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Leo Leo A. Notenboom has been playing with computers since he was required to take a programming class in 1976. An 18 year career as a programmer at Microsoft soon followed. After "retiring" in 2001, Leo started Ask Leo! in 2003 as a place for answers to common computer and technical questions. More about Leo.

Not what you needed?

Carl R. Goodwin
October 7, 2008 9:07 AM

This is an excellent example of why you should NEVER store your personal stuff on the Windows drive. If the main drive crashed, you would still have your data saved on an external drive. Not to mention that the main drive doesn't get as fragmented as you add files to the external drive.

Obiwan Computerguy
October 7, 2008 9:37 AM

"You should ALWAYS get the installation disks"?

Are you KIDDING? Have you TRIED buying a Toshiba laptop in the last 5 or 10 years? They NEVER come with installations disks. And I'm pretty darn sure that the last HP laptop I bought didn't have them either....

No, I'm not kidding. That's why I say insist on installation CDs or purchase your computers elsewhere. That's the only way companies will get the message.
- Leo
Alexander More
October 7, 2008 1:00 PM

Should we not, perhaps, all be lobbying our Congressmen, MPs, etc. to get it made a legal requirement for OEMs to supply installation disks with machines that have pre-installed Windows?

In my opinion more regulation and more government is not the answer. Consumer awareness translating into consumer demand is.
- Leo

October 7, 2008 2:37 PM

Leo,when you covered no installation disk supplied in the past didn't you say if you have the I386 folder(on my machine 461Kb)you could re-install winxp from that or did I misunderstand you
Kind regards Bp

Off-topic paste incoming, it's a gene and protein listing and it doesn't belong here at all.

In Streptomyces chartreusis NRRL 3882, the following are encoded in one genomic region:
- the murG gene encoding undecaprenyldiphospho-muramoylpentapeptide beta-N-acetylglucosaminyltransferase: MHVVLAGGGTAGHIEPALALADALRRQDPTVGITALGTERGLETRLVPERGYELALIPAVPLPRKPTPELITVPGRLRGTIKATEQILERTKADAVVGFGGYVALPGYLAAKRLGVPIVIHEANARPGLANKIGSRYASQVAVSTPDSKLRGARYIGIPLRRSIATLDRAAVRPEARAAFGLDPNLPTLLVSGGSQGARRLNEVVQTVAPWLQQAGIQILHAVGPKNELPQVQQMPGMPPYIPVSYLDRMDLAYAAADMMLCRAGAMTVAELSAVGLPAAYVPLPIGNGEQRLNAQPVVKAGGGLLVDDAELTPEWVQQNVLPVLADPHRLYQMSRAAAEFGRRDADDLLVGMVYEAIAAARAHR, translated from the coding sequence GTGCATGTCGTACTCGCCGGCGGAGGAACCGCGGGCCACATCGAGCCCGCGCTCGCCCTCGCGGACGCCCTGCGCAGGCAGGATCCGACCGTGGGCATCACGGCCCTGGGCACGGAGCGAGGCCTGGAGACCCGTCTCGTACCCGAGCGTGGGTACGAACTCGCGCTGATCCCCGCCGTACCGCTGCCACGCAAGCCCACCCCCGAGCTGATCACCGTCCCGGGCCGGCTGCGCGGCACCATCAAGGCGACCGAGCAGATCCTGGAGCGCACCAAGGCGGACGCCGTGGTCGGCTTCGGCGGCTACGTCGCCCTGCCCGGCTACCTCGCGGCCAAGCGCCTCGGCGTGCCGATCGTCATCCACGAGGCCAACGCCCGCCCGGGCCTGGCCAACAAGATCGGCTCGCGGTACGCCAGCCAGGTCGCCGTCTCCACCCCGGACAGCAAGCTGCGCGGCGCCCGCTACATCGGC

October 7, 2008 2:41 PM

Sorry meant 461 MB

October 8, 2008 3:47 AM

if your computer was pre-installed and your manufacturer did not provide you with an installtion cd of windows [recovery disc] and something goes wrong like the case above then you dont need any installation cd to reinstall windows . the copy of windows is in hidden partition on the hard drive . to start reinstall windows from the hidden partition you need to type on the f11 [ it may be differnt from atoher version of windows ] key right when you start your computer and in few seconds you can get access to recovery options

That approach only works if the thing going wrong was not your hard disk failing. If the recovery information is on a hard disk that you can no longer access, you need an installation CD.
- Leo

October 8, 2008 7:31 PM

I do a lot of new computer setups for people and I have noticed that if a computer comes without the operating system on disks, it also has a recovery partition, and in the quick setup guides it mentions creating recovery cds or dvds with a program provided by the computer manufacturer. I usually run this program before doing anything else. I hope this helps users.

October 11, 2008 6:22 AM

Leo, you insist on OS CD. I have many clients who purchased Barnded systems both laptops & desktops. They came with the stickres (CD Keys) and I386 folder across the partition.
I agree with Randy's comment on October 8,2008. I dont know where Randy is from but I am in India

Harishanker Singh
March 19, 2009 12:15 AM

i have pre installed windows xp sp2 but my windows
will be currept. when i login my wondows then system login again by again. i don't want loos my data and i don't want format my system and also i want edit registry tell me what can i do.

March 25, 2009 12:26 AM

i'm using Acer Aspire 4925 and my partition D is missing..What should i do??

annie hodges
October 2, 2010 10:41 AM

all i get is a blue screen. when i turn off and turn on it says windows failed to start it gives me the options of launch startup repair or start windows normally neither works what should i do

Mike Grandy
January 15, 2011 4:02 PM

Leo, I have HP Pavilion a800N computer (a few years old now) and my CD and DVD drives recently stopped working. My investigations revealed that the driver is either missing or corrupted. All attempts to fix this so far (using programs such as Driver Medic) have all been unsuccessful; message I get is that this is a system driver, and can't be downloaded from the net. I don't have the restoration CDs -- and couldn't use them if I did -- but I do have a D drive partition with system recovery files. Other than the CD/DVD drives my computer is operating normally. Can I access the D drive to just recover the driver(s) for the CD/DVD drives without impacting the rest of the computer? FYI, I have backed up all my data.